It seems like there are 118,287 different Pentax point-and-shoot cameras bearing the Espio name. Okay, that’s a slight a exaggeration, but there are at least 46. Most are completely unremarkable, but there are a few exceptions, including the Espio Mini and Espio 115G I reviewed previously. Which is the best Espio of all? I’d argue that the crowning glory of the entire line is the Espio 120SW. It is, in a word, fantastic.
I’m not the only one who thinks the Espio 120SW is a stand out. After all, in 2001 it won the Technical Image Press Association’s compact camera of the year award. Its most remarkable feature is an astounding 28mm-to-120mm zoom lens crammed into a tiny body. Measuring 4.4 by 2.3 by 1.6 inches, the camera is only a hair bigger than the fixed lens Espio Mini. Yet thanks to the 120SW’s rounded contours, it actually fits into a pocket more easily.
Everything about this camera says quality. It looks pro, feels great in the hand, has an aluminum body (except the film door), and works wonderfully. Best of all, I was able to buy it at a local thrift store for $8. That’s the upside of there being so many Espios — it’s hard for anyone (especially a busy store clerk) to keep track of which ones are valuable and which aren’t.
In addition to its lens and compact dimensions, the Espio 120SW has a couple more tricks up its sleeve. One of its most unusual features is an illuminated LCD. In dim lighting conditions, the LCD screen lights up for about 5 seconds when you first turn the camera on, or when you tap the shutter release. Given that the LCD shows the shot count and camera settings, it’s a plus being able to see the display when conditions are getting a bit dim.
Another unusual feature is that the camera doesn’t automatically shut down after a set amount of time. It’ll stay “on” forever, though after 3 minutes, the zoom lens retracts to the 28mm (fully collapsed) position. I also appreciate the camera’s infinity focus lock (handy for shooting through airplane windows), viewfinder diopter adjustment, full-time frame counter, and the fact that its film-advance and rewind motors emit only a subdued whirring sound. The camera is also quick, with minimal shutter lag.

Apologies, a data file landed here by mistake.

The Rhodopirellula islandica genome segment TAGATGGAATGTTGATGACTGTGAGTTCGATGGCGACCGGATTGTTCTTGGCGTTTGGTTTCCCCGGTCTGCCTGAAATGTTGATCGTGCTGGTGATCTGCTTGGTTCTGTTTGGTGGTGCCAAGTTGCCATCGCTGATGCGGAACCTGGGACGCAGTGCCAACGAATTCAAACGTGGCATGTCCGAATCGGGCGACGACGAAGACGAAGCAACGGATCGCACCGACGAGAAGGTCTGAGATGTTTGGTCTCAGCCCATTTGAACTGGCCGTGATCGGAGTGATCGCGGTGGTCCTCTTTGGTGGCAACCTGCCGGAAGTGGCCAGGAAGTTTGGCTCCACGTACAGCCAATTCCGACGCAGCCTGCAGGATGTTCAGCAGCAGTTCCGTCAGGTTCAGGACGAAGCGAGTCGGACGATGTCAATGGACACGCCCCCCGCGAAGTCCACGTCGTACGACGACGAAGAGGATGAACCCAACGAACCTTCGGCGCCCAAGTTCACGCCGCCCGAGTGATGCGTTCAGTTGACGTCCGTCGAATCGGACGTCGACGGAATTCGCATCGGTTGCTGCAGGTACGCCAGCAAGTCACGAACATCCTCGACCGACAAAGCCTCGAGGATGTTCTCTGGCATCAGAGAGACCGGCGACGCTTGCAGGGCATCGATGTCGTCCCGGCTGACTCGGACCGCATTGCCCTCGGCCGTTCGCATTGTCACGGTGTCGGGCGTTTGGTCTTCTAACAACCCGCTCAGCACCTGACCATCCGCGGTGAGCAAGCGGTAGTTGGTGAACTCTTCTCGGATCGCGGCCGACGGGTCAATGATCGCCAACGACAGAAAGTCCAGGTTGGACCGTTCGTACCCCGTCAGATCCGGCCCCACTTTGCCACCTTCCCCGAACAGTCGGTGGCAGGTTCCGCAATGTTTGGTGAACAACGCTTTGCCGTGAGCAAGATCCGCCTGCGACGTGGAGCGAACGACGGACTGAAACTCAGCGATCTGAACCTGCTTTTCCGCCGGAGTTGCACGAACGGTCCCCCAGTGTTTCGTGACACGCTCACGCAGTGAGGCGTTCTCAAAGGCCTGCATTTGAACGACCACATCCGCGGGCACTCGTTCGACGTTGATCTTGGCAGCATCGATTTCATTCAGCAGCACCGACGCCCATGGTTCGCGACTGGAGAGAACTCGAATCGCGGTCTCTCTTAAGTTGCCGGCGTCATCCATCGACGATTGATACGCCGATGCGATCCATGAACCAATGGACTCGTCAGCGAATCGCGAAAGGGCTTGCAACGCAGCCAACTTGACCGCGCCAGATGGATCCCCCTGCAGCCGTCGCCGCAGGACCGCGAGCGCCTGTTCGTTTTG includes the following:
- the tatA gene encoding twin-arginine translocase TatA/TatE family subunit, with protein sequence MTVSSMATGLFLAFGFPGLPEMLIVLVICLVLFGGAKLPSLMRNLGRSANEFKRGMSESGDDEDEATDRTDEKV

But all that glitters is not photographic gold. If the Espio 120SW shares one significant flaw with other compact zooms, it’s a slow lens. The maximum aperture is f/5.6 at 28mm and down to a squinty f/12.8 at the 120mm end of the range. A low-light champion it is not. That said, few zooms are much better. Even the Yashica T4 Zoom that I like so much is only 2/3 stop better, albeit in a much less compact package.
The 120SW has two other knocks against it. First, it’s powered by a relatively expensive CR-2 battery that’s rated for only 8 rolls of 24-exposure film with the flash used half the time. I can live with that since carrying a spare battery is not a terrible burden, but still, that’s not great battery life. Given that the camera is DX only, I wish the 120SW had some kind of exposure-compensation control. It’s a curious omission in what is otherwise such a feature-packed camera.
Still, if the 120SW has flaws, it only goes to show that no camera is perfect in every respect. And it’s the long list of positives that makes this Espio a favourite. I expect I’ll be getting a lot of use out of it.
(Did you find this article interesting or helpful? If so, consider using this link the next time you shop at Amazon.com. Better yet, bookmark it for future use. Thanks to Amazon’s associates program, doing so costs you nothing yet helps keep this site up and running. Thanks!)